Hailing from the metro-sprawl of New York, inundated by the modern “conveniences” of fast-paced, over-saturated living, I too-often take for granted the value of simplicity. Small business, sustainability, neighborly ways, and plain ol’ peace & quiet go a long way in many of the towns we visited.

Now… before I get too warm & fuzzy on you, keep one thing in mind: many of these same values contribute to one of my favorite things about Maine: tons of local beer. It seems everywhere we went I had no problem finding something local or pseudo-local on tap. Better yet, when I wasn’t drinking local beer, I was drinking great beer.

The map above helps outline the trip a bit – where these places are located, where our journey took us. Use the map to find links and locations for each of the below.

Newry/Bethel

Sunday River Brewing

Sampler:

  • Blonde
  • Alt
  • IPA
  • Porter
  • Wheat (seasonal)
  • Stout (seasonal) STRONG

Sunday River Brewing is actually in no way affiliated with the Sunday River resort at which we stayed. Apparently these guys moved in some time later and are simply ‘borrowing’ the name. Food and drink was …just OK. 

Pat’s Pizza

  • Shipyard Brown

Local pizza chain, had a drink while waiting for a to-go order. This was the only local beer on tap, but the fact they had one at all made me happy. 

Suds Pub

  • Gritty’s Black Fly
  • Bar Harbor Cole Porter

This place is probably where the younger locals hang out. Feels like drinking in your friend’s basement… if your friend happens to have a dozen or more very decent taps… and doesn’t clean very often. I didn’t mind it here, but it had somewhat of a ‘let’s throw down some bleach to cover up the smell of last night’s frat party’ aroma going on. Awesome beer, decent eats. I liked both of these beers – the Black Fly more than the Cole Porter. I’m not writing home on either, but I’d go back and I’d have another pint of each. 

Legends at Sunday River

  • Shipyard Smashed Pumpkin

This was the restaurant at our hotel — we were the only patrons on the particular night we went (that’ll show us for vacationing at a ski resort during the summer). The bartender and the chef were awesome, the food was OK – one of the meals was great, the other was not. The bartender recommended this beer – an imperial pumpkin. I don’t like pumpkin beer, but as it goes it was fine – somewhat too sweet and spicy (nutmeg, allspice) for my tastes. 

Jolly Drayman

  • Gritty’s best bitter (cask)
  • Allagash Black

See my previous post: Creepy Cermaic Heads. ’nuff said… OK, I’d go back. This place was fantastic – top-notch service, food, and beer — in that order. 

Phoenix House

  • Shipyard Export
  • Shipyard Fuggles IPA

Meh… I think if I just came in from skiing in the dead of winter, this would be a great place to grab a drink. But I didn’t… and it wasn’t… so it was just OK. This had a sort-of ski lodge vibe going on – some pizza and sandwiches avail, nothing extraordinary. 

Lovell

Ebenezer’s Pub

  • De Struise Black Albert (cask conditioned)
  • Bockor Cuvee Des Jacobins Rouge

What can I say about this place that hasn’t already been said? Beer Advocate rates Ebenezer’s one of the best beer bars in the world… and I haven’t the depth of knowledge nor worldly experience to refute that statement. We drove an hour out of our way to come here, and didn’t think twice about it. I can say this was probably the best meal we had in Maine — lobster rolls (surprise), although this place is nowhere near the water. The Black Albert beer was created for them by the Belgian brewery De Struise and is truly world class. The afternoon we were there they were setting up for their annual Belgian beer festival — I can’t say we had the pleasure of attending, but they seem to know their Belgian food and drink and the setup was promising.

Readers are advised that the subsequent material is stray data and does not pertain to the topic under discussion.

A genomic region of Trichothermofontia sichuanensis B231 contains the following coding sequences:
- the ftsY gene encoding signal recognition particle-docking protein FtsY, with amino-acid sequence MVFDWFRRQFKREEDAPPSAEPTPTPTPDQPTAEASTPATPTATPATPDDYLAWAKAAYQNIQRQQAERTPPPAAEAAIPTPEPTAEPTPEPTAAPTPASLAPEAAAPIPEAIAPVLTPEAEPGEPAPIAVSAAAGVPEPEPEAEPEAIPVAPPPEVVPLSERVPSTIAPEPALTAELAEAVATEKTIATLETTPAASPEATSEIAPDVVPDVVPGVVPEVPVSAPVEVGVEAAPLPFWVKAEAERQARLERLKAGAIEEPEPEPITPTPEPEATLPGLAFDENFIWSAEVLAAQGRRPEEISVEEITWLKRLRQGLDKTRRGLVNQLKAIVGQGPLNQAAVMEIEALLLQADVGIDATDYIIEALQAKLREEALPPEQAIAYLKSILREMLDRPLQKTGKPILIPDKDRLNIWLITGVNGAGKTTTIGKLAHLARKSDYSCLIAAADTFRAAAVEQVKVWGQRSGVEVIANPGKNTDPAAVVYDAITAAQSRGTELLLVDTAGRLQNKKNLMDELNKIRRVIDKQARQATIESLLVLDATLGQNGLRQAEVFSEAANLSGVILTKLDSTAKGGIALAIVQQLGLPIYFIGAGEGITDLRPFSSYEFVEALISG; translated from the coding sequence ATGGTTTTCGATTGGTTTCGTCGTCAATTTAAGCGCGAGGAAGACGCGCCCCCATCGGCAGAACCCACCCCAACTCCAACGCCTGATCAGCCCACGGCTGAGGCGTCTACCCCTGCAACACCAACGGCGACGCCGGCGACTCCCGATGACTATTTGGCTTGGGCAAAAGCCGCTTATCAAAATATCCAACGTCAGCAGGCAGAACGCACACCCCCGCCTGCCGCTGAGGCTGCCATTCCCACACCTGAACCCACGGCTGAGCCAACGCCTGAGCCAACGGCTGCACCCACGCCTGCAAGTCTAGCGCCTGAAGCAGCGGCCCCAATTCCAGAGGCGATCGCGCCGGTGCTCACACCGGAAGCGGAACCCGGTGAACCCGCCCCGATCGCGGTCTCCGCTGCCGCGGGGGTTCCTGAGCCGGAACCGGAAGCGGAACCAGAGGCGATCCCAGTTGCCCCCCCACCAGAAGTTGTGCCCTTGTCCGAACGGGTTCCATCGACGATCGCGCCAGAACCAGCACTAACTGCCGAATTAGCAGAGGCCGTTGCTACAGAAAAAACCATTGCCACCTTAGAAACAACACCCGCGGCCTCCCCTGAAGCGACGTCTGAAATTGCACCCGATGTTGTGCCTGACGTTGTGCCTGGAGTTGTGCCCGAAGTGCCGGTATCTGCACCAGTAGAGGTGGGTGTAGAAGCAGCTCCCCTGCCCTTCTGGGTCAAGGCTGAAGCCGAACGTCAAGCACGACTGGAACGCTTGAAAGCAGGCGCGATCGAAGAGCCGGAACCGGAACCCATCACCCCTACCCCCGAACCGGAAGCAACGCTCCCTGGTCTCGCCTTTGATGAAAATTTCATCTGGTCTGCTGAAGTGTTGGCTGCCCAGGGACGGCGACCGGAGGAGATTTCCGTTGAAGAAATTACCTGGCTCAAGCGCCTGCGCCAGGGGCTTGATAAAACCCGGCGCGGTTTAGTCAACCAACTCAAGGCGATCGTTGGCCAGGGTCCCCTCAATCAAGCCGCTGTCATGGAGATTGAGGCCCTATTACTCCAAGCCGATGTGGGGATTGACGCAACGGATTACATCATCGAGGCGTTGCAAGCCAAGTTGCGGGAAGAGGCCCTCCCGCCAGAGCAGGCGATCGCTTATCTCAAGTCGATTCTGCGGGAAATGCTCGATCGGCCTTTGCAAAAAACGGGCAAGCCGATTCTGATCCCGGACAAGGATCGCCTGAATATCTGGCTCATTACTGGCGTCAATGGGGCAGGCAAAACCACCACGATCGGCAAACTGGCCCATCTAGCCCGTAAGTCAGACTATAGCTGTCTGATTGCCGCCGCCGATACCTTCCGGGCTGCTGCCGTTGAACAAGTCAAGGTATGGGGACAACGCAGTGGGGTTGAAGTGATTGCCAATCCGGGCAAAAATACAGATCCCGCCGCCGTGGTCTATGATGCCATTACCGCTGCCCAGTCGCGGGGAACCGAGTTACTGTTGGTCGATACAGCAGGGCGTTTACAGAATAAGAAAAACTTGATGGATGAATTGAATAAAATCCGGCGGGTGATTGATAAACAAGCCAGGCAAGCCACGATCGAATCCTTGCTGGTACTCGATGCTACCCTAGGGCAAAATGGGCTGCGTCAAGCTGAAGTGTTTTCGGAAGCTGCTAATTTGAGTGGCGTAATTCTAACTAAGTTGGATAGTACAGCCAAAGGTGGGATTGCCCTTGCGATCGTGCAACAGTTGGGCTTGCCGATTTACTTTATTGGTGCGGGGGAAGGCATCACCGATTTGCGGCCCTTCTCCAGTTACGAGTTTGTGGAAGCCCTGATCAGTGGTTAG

Bar Harbor

Rupununi

  • Bar Harbor Blueberry Ale
  • Atlantic Brewing New Guy IPA

Rupununi is more or less a touristy bar and grill. I was in Bar Harbor, I had to drink a blueberry beer… I didn’t want to, I didn’t enjoy it, but I did it anyway. I guess fruit beer isn’t my thing – but hey, to each their own. That New Guy IPA was pretty good though — solid dose of hops on the nose. 

Bangor

Nocturnem Draft Haus

  • SN/DFH Life & Limb
  • Dogfish Olde School Barleywine

Wow – what a find this place was– this one makes the “best of” album. We were in Bangor just for the night, and it was late on a Monday. Most of the nearby restaurants were closed, so this was our mirage in an otherwise-grim situation. Simple, elegant food with truly outstanding beer. 14 taps and a cask, all carefully chosen. This is a beer-lover’s bar that just happens to serve good food. Awesome vibe, outstanding overall. Reminded me a bit of The Porter bar in Atlanta

Portland

DiMillo’s on the Water

  • Allagash White

We wanted to eat lobster by the water… and I wanted a light, refreshing, summery beer. Mission accomplished. 

Duckfat

  • Maine Brewing Peeper Ale

Here’s one you should NOT miss if you’re in Portland — granted you should probably like good beer… and, well, duck fat. Certainly not everything is made with duck fat, but the fries are cooked in it, and by golly it’s glorious. If that doesn’t sound good to you, at least do yourself a favor and check out the menu before you pass it over. One word: Poutine. Oh yeah… that beer was pretty darn good as well. 

Boston: Honorable Mention

Fat Cat

  • Wormtown Be Hoppy
  • Mayflower Pale Ale

Our trip took us just outside Boston, so I took us to find more good beer. We couldn’t find parking, the place was packed, we waited a solid 45 minutes to be seated… and Hurricane Irene was barrelling toward us, only hours away from striking. And it was worth it (mostly… except when we got home and our basement was flooded. That part was not worth it). Very good food and drink – recommended. 

Take Homes (from Maine)

  • Bar Harbor Thunder Hole Ale

Sorry to say, this beer was not particularly memorable… but I definitely remember drinking it.  

  • Otter Creek Black IPA

Picked up a six-pack from a local convenience store. I still have 1 or 2 left — so what does that say? Well, it’s really not bad, just not great. I’d consider this a middle-of-the-road IPA, and the fact that it’s dark? Of little significance.

  • Gritty McDuff’s Variety 12-pack

Ya know… when in Rome. I think this had their Pub-style, an IPA, and something else. The IPA was the least hoppy, strangely… I wish that Black Fly was in here. (Sigh…)

That about wraps it up – awesome trip, hope I get to go back someday. Thank you, Maine – to me you shall always be known as the “Great Poutine State”. Curious to know if anyone out there has been to any of these places. As always, leave your thoughts!